The measure of energy service for an air conditioner is the rated cooling and/or heating capacity of the air conditioner, usually specified in kilowatts (kW) (some product brochures use British Thermal Units or BTUs, although this is not common). Some retailers may use compressor ‘horsepower’, although this has no meaning in terms of the unit’s capability. These rated values are as declared by the manufacturers under the test conditions defined in the Australian/New Zealand Standard (which is based on the relevant international standard). The heating capacity of a reverse cycle air conditioner is the heat that can be put into a room. Similarly, the cooling capacity is the heat that can be removed from a room. The cooling capacity is made up of the sensible component (usually the majority of the capacity) which relates to the actual temperature reduction (cooling) of the air, plus the latent component, which is a measure of the de-humidification effect of the indoor air. Latent cooling capacity is sometimes expressed as moisture removal capacity in litres or kg of water per hour (1 kg per hour of moisture removal is equal to 683 Watts latent capacity).

What is an ‘inverter” air conditioner?

An inverter model means that the compressor is powered by a variable speed drive or ‘inverter’, which enables the compressor to run at a range of speeds from slow to fast, to match the output required. These are now the most common type of air conditioner. Previously the majority of products had fixed speed compressors which could only run at a constant speed. In order to vary their capacity they have to switch on and off at different intervals. Inverters are a sophisticated piece of technology which improve the performance and energy efficiency of air conditioners under normal use.

Comparing Reverse cycle air conditions

All air conditioners are required to display strictly regulated efficiency data.

This is typically their capacity or output which is measured in watts or kilowatts.

Their power input is the amount of energy or electrically they consume to deliver this capacity under certain conditions (outside air temperature and humidity)

These two pieces of data are used to produce the COP; the Co-efficient of Performance.

Example:
Capacity 5KW (5000 watts)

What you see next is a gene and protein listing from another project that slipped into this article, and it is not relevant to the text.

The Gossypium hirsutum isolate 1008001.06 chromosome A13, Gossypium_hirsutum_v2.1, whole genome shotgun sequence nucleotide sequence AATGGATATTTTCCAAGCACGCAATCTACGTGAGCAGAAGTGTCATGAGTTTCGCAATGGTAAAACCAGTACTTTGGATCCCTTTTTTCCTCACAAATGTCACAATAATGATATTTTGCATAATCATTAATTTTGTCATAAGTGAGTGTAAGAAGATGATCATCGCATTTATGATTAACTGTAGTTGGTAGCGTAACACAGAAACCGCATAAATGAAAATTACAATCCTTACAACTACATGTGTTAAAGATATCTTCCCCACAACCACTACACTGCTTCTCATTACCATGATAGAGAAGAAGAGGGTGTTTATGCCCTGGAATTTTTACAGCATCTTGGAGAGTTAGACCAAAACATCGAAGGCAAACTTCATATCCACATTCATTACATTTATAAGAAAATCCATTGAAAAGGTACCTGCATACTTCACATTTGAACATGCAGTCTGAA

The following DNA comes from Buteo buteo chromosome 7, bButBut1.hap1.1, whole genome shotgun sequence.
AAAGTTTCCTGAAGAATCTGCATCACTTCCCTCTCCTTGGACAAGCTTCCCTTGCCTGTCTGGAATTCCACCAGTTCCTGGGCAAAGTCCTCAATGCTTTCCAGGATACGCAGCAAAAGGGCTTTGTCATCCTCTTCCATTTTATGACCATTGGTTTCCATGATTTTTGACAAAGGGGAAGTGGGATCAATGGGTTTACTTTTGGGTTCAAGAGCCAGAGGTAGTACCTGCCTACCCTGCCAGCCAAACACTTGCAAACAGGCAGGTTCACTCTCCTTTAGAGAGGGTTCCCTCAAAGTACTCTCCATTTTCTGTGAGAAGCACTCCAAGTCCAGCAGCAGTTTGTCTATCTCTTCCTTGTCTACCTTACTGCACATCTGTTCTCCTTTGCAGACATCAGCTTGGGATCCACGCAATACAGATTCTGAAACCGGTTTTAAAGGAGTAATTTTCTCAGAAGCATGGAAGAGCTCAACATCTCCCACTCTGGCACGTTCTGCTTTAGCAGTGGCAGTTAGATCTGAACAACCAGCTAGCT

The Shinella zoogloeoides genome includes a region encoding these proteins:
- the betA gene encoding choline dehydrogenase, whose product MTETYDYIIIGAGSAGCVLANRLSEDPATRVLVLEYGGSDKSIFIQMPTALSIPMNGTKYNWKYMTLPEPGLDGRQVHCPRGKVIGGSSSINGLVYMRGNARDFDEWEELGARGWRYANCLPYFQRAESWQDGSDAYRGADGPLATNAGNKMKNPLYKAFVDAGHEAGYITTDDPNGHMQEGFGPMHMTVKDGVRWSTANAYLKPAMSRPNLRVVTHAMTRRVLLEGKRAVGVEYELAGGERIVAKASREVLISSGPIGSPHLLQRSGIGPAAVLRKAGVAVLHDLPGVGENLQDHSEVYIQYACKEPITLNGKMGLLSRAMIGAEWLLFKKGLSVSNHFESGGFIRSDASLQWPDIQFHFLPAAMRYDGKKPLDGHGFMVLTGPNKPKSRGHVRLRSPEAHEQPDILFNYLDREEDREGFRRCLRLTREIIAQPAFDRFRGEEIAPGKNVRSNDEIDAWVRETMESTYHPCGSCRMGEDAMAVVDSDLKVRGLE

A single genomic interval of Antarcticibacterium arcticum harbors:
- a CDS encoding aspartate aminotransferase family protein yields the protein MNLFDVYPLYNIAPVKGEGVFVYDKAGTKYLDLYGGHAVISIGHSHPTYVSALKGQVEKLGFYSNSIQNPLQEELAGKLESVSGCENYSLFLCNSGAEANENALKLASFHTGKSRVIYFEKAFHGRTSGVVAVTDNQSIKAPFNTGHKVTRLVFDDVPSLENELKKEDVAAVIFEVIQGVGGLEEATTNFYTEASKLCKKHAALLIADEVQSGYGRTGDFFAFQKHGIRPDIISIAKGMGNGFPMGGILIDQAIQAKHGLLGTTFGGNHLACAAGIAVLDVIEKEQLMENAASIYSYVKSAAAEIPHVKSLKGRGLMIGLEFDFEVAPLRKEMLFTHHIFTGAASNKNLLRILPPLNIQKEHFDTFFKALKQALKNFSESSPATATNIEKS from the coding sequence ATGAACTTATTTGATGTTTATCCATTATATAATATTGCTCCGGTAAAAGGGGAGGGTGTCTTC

Power Input 1.75KW (1750 watts)

COP= 5/1.75 = 2.85

The smaller sized wall split type air conditioners also are required to display their energy label or star rating. This is a more simplified rating system for consumers and is in effect the same as the COP rating

Another rating form is the EER; the Energy Efficiency Rating.

No matter which rating system you use, it is important you are comparing the same rating system between each model of air conditioner you are considering.

The heater types above are based on being operated in a moderate climate. The running cost is based on 500 hours at 6 hours per day over 12 weeks of winter. The rates and comparisons are a guide only.

FAQ

How does the Refrigeration Cycle work?

The system uses a refrigerant (which exists as a gas at low pressure and as a liquid under compression) which is compressed and liquefied, allowed to cool in a condenser and then allowed to expand in a controlled fashion through an expansion valve to become a gas in an evaporator. This expansion is accompanied by a strong cooling effect. In this operation the condenser becomes warm and expels heat.

The principle is the same as that used in a normal refrigerator which moves heat from the inside of a refrigerator to the outside. In the case of an air conditioner when in cooling mode, the heat is removed from being cooled and pushed outside through the refrigeration system.

Similarly if the unit can operate in “reverse”, called the heating or reverse cycle mode, the process runs backwards and the energy is collected from outside and moved inside to the room being heated. In the majority of cases air conditioners are more efficient when operating in heating mode as the energy used to compress the refrigerant can also contribute to the net heating output.

What does Capacity Output mean?

The measure of energy service for an air conditioner is the rated cooling and/or heating capacity of the air conditioner, usually specified in kilowatts (kW) (some product brochures use British Thermal Units or BTUs, although this is not common). Some retailers may use compressor ‘horsepower’, although this has no meaning in terms of the unit’s capability. These rated values are as declared by the manufacturers under the test conditions defined in the Australian/New Zealand Standard (which is based on the relevant international standard).

The heating capacity of a reverse cycle air conditioner is the heat that can be put into a room. Similarly, the cooling capacity is the heat that can be removed from a room. The cooling capacity is made up of the sensible component (usually the majority of the capacity) which relates to the actual temperature reduction (cooling) of the air, plus the latent component, which is a measure of the de-humidification effect of the indoor air. Latent cooling capacity is sometimes expressed as moisture removal capacity in litres or kg of water per hour (1 kg per hour of moisture removal is equal to 683 Watts latent capacity).

What is an ‘inverter” air conditioner?

An inverter model means that the compressor is powered by a variable speed drive or ‘inverter’, which enables the compressor to run at a range of speeds from slow to fast, to match the output required. These are now the most common type of air conditioner.

Previously the majority of products had fixed speed compressors which could only run at a constant speed. In order to vary their capacity they have to switch on and off at different intervals. Inverters are a sophisticated piece of technology which improve the performance and energy efficiency of air conditioners under normal use